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Former Visceral designer says Dead Space 2 cost $60 million and 'underperformed'

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Electronic Arts closed the doors on Visceral Games yesterday, bringing to a close the studio whose (relatively) recent work includes Dante's Inferno, Army of Two: The Devil's Cartel, Battlefield Hardline, and the Dead Space series. Following the announcement, Zach Wilson, who worked briefly at the studio as a designer on Hardline, took to Twitter to offer some thoughts about where it all went wrong. 

Wilson's opening tweets say it all: 

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In follow-ups, Wilson said that he's "back of the napkinning" the numbers, but added that they're close to the real thing. "I don't know the exact marketing budget but they're frequently close to the dev cost (I have heard this anecdotally)," he wrote. 

Sky-high budgets are also why developers are launching their own digital storefronts, rather than simply relying on the simpler and far more ubiquitous Steam.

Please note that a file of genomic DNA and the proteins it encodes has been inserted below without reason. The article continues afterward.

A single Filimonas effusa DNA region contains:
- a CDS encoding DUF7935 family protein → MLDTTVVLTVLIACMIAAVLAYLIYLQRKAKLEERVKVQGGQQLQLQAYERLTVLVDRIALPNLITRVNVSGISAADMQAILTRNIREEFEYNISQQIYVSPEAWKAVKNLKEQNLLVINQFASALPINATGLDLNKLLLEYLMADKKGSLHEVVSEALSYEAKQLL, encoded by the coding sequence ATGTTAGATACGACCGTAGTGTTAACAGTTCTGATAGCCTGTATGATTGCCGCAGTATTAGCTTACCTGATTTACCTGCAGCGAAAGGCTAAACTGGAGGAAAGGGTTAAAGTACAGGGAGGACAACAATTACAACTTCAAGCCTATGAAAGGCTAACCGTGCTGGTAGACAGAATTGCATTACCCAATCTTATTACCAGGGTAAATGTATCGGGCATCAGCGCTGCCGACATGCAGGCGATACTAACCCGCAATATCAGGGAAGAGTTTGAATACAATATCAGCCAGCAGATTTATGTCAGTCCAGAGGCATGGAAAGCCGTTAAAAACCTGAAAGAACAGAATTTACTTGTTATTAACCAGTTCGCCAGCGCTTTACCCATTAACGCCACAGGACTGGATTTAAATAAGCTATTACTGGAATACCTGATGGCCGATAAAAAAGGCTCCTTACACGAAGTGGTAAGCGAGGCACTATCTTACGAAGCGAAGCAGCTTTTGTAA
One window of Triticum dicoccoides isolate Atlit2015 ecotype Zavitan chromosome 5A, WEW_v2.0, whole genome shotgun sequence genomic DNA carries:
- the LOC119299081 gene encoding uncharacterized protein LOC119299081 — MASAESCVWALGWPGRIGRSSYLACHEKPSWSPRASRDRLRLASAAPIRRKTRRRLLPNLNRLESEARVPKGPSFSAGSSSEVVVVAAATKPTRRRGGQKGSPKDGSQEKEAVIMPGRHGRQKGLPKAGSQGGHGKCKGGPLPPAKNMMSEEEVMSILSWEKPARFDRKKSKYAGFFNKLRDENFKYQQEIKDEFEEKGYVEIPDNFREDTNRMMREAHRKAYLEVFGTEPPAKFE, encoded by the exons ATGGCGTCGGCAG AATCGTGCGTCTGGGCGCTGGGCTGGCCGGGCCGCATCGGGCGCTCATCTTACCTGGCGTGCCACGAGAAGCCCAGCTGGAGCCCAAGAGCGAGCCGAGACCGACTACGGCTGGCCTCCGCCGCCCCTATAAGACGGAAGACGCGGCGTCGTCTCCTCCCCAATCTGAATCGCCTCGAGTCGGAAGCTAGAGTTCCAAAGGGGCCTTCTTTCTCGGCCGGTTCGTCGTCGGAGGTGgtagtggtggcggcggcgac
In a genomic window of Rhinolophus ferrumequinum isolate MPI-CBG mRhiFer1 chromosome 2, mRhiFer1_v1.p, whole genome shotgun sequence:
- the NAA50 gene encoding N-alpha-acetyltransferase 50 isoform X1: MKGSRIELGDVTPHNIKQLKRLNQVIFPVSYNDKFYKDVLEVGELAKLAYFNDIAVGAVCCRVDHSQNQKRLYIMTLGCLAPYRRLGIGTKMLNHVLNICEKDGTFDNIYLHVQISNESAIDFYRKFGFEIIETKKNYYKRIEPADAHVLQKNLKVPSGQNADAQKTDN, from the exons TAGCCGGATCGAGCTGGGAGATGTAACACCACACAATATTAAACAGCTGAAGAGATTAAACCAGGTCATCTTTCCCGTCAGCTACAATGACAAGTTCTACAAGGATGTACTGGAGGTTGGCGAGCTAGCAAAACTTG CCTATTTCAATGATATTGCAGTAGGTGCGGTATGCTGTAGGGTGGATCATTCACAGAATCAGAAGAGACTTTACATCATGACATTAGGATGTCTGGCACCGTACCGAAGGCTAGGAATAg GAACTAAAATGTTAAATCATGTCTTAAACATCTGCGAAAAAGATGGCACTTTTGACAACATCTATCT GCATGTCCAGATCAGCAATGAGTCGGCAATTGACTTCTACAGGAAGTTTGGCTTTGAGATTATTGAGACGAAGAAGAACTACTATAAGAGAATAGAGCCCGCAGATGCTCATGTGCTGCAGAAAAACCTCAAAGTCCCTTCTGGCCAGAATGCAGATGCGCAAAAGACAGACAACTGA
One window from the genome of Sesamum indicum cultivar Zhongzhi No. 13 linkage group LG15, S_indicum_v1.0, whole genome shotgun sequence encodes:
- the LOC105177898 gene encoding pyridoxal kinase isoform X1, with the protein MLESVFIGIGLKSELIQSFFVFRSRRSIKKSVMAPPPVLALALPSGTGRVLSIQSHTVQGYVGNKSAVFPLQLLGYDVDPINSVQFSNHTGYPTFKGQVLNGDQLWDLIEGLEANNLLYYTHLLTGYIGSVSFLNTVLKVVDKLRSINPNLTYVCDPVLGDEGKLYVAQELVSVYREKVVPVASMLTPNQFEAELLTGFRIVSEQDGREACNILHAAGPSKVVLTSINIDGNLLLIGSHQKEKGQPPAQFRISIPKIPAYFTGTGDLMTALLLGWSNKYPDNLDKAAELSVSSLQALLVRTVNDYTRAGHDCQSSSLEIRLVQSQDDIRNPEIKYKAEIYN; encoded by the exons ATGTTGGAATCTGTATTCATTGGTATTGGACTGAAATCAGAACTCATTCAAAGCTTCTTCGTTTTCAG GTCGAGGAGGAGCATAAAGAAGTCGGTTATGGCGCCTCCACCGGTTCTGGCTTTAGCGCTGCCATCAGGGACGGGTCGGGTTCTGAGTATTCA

"Do you hate uplay? Well, the pub gets 90% of the $$$," he tweeted. "EA makes $30 per copy after retailers and console makers take their cut. Then consider that a chunk of the game was sold on sale ... Through Origin they get 90%"

Wilson's tweets don't directly address the reasons for Visceral's closure, but they do paint a very grim portrait of the state of the business, and the extent to which major publisher releases are either big hits, or big busts. If a mid-tier game like Dead Space 2 can knock out four million copies and still be considered underperforming (and keep in mind that EA reported two years after its release that the original Dead Space had sold roughly half that number), then the bar is incredibly high. Any new project that looks like it won't be a huge hit, or won't have a long tail via microtransactions and DLC, suddenly starts to look like a risk from that perspective.

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And if, on top of that, the game in question appears to be in trouble, as Kotaku suggested in its report of Visceral's closure yesterday, then risk-averse publishers (which is to say, all of them) aren't likely to wait too long before they take action.

Andy has been gaming on PCs from the very beginning, starting as a youngster with text adventures and primitive action games on a cassette-based TRS80. From there he graduated to the glory days of Sierra Online adventures and Microprose sims, ran a local BBS, learned how to build PCs, and developed a longstanding love of RPGs, immersive sims, and shooters. He began writing videogame news in 2007 for The Escapist and somehow managed to avoid getting fired until 2014, when he joined the storied ranks of PC Gamer. He covers all aspects of the industry, from new game announcements and patch notes to legal disputes, Twitch beefs, esports, and Henry Cavill. Lots of Henry Cavill.